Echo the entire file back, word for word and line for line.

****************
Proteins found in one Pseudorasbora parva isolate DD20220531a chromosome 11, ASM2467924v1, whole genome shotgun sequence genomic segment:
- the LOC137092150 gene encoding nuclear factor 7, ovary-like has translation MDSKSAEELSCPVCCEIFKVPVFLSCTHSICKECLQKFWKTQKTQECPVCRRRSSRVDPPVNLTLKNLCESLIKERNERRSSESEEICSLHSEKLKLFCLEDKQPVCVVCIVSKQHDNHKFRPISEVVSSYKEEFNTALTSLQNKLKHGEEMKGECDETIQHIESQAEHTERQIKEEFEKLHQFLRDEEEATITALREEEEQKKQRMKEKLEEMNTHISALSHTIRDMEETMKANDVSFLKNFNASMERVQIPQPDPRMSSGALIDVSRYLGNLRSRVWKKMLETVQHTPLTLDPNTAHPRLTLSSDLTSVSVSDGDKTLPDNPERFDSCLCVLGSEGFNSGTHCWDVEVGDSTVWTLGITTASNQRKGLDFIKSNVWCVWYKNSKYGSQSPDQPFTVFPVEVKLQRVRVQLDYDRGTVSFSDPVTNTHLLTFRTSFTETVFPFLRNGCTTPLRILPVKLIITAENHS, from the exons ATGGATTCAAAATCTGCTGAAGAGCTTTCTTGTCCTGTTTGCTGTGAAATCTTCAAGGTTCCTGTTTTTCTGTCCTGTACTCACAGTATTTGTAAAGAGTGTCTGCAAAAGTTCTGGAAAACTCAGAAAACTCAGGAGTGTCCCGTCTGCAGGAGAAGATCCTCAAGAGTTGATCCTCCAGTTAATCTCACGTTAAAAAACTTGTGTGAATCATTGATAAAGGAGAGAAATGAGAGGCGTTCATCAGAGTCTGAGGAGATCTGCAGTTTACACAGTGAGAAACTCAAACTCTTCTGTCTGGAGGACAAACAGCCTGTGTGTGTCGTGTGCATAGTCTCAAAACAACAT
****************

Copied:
Proteins found in one Pseudorasbora parva isolate DD20220531a chromosome 11, ASM2467924v1, whole genome shotgun sequence genomic segment:
- the LOC137092150 gene encoding nuclear factor 7, ovary-like has translation MDSKSAEELSCPVCCEIFKVPVFLSCTHSICKECLQKFWKTQKTQECPVCRRRSSRVDPPVNLTLKNLCESLIKERNERRSSESEEICSLHSEKLKLFCLEDKQPVCVVCIVSKQHDNHKFRPISEVVSSYKEEFNTALTSLQNKLKHGEEMKGECDETIQHIESQAEHTERQIKEEFEKLHQFLRDEEEATITALREEEEQKKQRMKEKLEEMNTHISALSHTIRDMEETMKANDVSFLKNFNASMERVQIPQPDPRMSSGALIDVSRYLGNLRSRVWKKMLETVQHTPLTLDPNTAHPRLTLSSDLTSVSVSDGDKTLPDNPERFDSCLCVLGSEGFNSGTHCWDVEVGDSTVWTLGITTASNQRKGLDFIKSNVWCVWYKNSKYGSQSPDQPFTVFPVEVKLQRVRVQLDYDRGTVSFSDPVTNTHLLTFRTSFTETVFPFLRNGCTTPLRILPVKLIITAENHS, from the exons ATGGATTCAAAATCTGCTGAAGAGCTTTCTTGTCCTGTTTGCTGTGAAATCTTCAAGGTTCCTGTTTTTCTGTCCTGTACTCACAGTATTTGTAAAGAGTGTCTGCAAAAGTTCTGGAAAACTCAGAAAACTCAGGAGTGTCCCGTCTGCAGGAGAAGATCCTCAAGAGTTGATCCTCCAGTTAATCTCACGTTAAAAAACTTGTGTGAATCATTGATAAAGGAGAGAAATGAGAGGCGTTCATCAGAGTCTGAGGAGATCTGCAGTTTACACAGTGAGAAACTCAAACTCTTCTGTCTGGAGGACAAACAGCCTGTGTGTGTCGTGTGCATAGTCTCAAAACAACAT